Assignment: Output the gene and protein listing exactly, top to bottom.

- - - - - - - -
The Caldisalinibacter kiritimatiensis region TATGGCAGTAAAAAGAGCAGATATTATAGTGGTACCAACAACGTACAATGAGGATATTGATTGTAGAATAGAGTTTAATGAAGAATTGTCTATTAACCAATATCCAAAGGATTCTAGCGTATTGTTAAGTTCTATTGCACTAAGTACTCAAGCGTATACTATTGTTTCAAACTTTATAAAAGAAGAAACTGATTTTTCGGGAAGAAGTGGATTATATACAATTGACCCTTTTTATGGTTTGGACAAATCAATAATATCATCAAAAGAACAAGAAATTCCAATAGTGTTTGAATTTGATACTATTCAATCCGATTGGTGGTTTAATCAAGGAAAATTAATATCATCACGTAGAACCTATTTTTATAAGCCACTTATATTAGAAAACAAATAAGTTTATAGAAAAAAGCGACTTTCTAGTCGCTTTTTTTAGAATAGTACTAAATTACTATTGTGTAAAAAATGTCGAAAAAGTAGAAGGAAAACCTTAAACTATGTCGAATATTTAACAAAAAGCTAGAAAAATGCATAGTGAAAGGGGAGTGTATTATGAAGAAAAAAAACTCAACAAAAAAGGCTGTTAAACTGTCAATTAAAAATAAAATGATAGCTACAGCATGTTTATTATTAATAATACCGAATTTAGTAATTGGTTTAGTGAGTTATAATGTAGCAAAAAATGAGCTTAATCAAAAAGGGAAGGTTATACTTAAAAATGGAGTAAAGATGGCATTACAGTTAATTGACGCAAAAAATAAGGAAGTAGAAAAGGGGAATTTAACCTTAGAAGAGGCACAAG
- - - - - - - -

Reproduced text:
The Caldisalinibacter kiritimatiensis region TATGGCAGTAAAAAGAGCAGATATTATAGTGGTACCAACAACGTACAATGAGGATATTGATTGTAGAATAGAGTTTAATGAAGAATTGTCTATTAACCAATATCCAAAGGATTCTAGCGTATTGTTAAGTTCTATTGCACTAAGTACTCAAGCGTATACTATTGTTTCAAACTTTATAAAAGAAGAAACTGATTTTTCGGGAAGAAGTGGATTATATACAATTGACCCTTTTTATGGTTTGGACAAATCAATAATATCATCAAAAGAACAAGAAATTCCAATAGTGTTTGAATTTGATACTATTCAATCCGATTGGTGGTTTAATCAAGGAAAATTAATATCATCACGTAGAACCTATTTTTATAAGCCACTTATATTAGAAAACAAATAAGTTTATAGAAAAAAGCGACTTTCTAGTCGCTTTTTTTAGAATAGTACTAAATTACTATTGTGTAAAAAATGTCGAAAAAGTAGAAGGAAAACCTTAAACTATGTCGAATATTTAACAAAAAGCTAGAAAAATGCATAGTGAAAGGGGAGTGTATTATGAAGAAAAAAAACTCAACAAAAAAGGCTGTTAAACTGTCAATTAAAAATAAAATGATAGCTACAGCATGTTTATTATTAATAATACCGAATTTAGTAATTGGTTTAGTGAGTTATAATGTAGCAAAAAATGAGCTTAATCAAAAAGGGAAGGTTATACTTAAAAATGGAGTAAAGATGGCATTACAGTTAATTGACGCAAAAAATAAGGAAGTAGAAAAGGGGAATTTAACCTTAGAAGAGGCACAAG